Most of us remember the flood of September 2013, which drenched Boulder in a week with what normally falls in a year… Less than four years later, the City Council is again considering annexing and developing the Hogan-Pancost property, which has been contentiously discussed for more than 25 years… Unless the city Planning Board and City Council have forgotten the 2013 flood, the only reasonable course of action is to preserve this property as open space and to decline the renewed application for development.
Density. Density. Density. We’re told this is the byword of the new environmentalism. It really means: Crowding. More crowding. Overcrowding. Trouble is, the environment that density proponents claim to speak for can’t hack it.
Views of the Flatirons, the foothills and Indian Peaks belong to all of us. Views of hulking cereal box buildings belong to Ambien pushers who want us fast asleep so we won’t notice that their only green initiative is to increase the density of green wads in their pockets.
…The annexation of land currently owned and managed by CU Boulder continues to move forward unaccompanied by any reasonably researched plan that would prevent irreversible destruction of ecologically important habitat… Allowance of an urban sprawl is certainly not any sort of land ethic to follow nor compliant with the original 1970s reclamation plan. What could soon be gone will be gone forever. It’s not too late to change paths for our children’s sake.
I live in eastern Boulder near the Hogan-Pancost property. For 25 years I protested its development, initially because of lifestyle issues. When strolling through the neighborhood and the vacant HP parcel with the ditch running through, wildflowers growing and horses grazing, I feel like I am in the country.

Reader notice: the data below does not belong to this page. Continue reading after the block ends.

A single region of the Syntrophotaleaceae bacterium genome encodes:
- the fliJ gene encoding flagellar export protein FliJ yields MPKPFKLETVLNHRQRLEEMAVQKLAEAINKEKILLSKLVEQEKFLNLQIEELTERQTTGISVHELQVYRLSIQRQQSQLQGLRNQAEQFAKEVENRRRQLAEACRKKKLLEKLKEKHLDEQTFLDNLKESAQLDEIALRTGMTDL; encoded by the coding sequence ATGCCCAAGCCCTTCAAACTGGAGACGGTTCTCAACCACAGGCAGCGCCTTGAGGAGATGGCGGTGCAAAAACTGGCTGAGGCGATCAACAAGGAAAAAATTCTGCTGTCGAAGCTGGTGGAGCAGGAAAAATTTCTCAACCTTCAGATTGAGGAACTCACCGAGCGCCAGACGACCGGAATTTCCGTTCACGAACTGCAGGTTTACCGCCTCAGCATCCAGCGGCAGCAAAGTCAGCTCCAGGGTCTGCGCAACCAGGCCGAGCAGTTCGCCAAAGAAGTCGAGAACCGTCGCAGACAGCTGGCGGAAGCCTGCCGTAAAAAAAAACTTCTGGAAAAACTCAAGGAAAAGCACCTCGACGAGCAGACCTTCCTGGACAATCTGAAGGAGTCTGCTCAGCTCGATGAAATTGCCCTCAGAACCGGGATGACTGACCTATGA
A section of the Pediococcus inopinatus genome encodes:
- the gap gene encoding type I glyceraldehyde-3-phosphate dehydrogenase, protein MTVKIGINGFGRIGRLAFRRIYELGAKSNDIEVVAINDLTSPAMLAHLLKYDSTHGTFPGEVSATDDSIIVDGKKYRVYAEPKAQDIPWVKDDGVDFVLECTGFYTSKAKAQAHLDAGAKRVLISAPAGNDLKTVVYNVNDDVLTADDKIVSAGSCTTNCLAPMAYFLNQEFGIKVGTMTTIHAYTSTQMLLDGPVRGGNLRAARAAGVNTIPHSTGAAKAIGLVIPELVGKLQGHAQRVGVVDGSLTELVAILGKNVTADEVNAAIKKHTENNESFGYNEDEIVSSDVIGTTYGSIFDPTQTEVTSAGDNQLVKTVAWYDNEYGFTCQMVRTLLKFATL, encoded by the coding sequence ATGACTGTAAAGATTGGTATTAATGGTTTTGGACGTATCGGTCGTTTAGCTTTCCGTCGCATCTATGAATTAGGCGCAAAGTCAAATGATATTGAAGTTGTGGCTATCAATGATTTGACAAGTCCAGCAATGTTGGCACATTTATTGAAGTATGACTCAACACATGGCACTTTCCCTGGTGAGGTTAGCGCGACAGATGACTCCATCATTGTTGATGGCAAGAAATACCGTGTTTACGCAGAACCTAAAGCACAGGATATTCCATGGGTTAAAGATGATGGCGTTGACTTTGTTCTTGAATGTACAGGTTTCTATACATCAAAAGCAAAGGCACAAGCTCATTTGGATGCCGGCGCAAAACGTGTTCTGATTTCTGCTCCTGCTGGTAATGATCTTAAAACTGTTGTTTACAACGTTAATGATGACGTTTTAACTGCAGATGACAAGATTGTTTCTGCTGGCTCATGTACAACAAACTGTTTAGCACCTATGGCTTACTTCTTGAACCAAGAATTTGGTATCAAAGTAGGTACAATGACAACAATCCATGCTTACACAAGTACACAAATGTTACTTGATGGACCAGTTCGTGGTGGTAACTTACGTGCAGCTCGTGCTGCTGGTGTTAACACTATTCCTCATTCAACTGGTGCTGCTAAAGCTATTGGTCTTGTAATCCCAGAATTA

Obviously, lifestyle is no longer a concern of the city.
What drew a lot of us to Boulder is now considered nonessential compared to the apparent need for growth and development. I realize that my former desire to keep HP vacant holds no water anymore with the city and county.
For 20 years, it has been known that hundreds of homes in south Boulder are in danger of flooding from South Boulder Creek, and the city has spent millions developing a $40 million plan to mitigate the problem. A major component of the plan is a detention pond west of U.S. 36 designed to store a flood’s peak flows and release them slowly over time…. CU’s strategy is to hold residents of Frasier Meadows and surrounding neighborhoods hostage and prevent any flood mitigation until it gets what it wants.
City Council is now executing a land grab by proposing the elimination of the four-party review-and-approval requirement for Area II land use.This is not a small change when City Council may allow itself to change Area III territory to Area II. Compromises proposed lead to the same loss of power for two of the four current partners, giving all voting rights to City Council and the city Planning Board. The county is pushed aside. Do we smile and say welcome to the wild, wild west, citified?
I applaud City Council for supporting lower density at 3303 Broadway and in following the lead of Planning Board that voted unanimously against the developer’s proposal to bring high density and commercial components to this 1.3-acre site. High density is not appropriate for every piece of land and certainly not adjacent to Foothill Elementary School, where children on foot and on bicycles are a component of one of the busiest intersections in Boulder.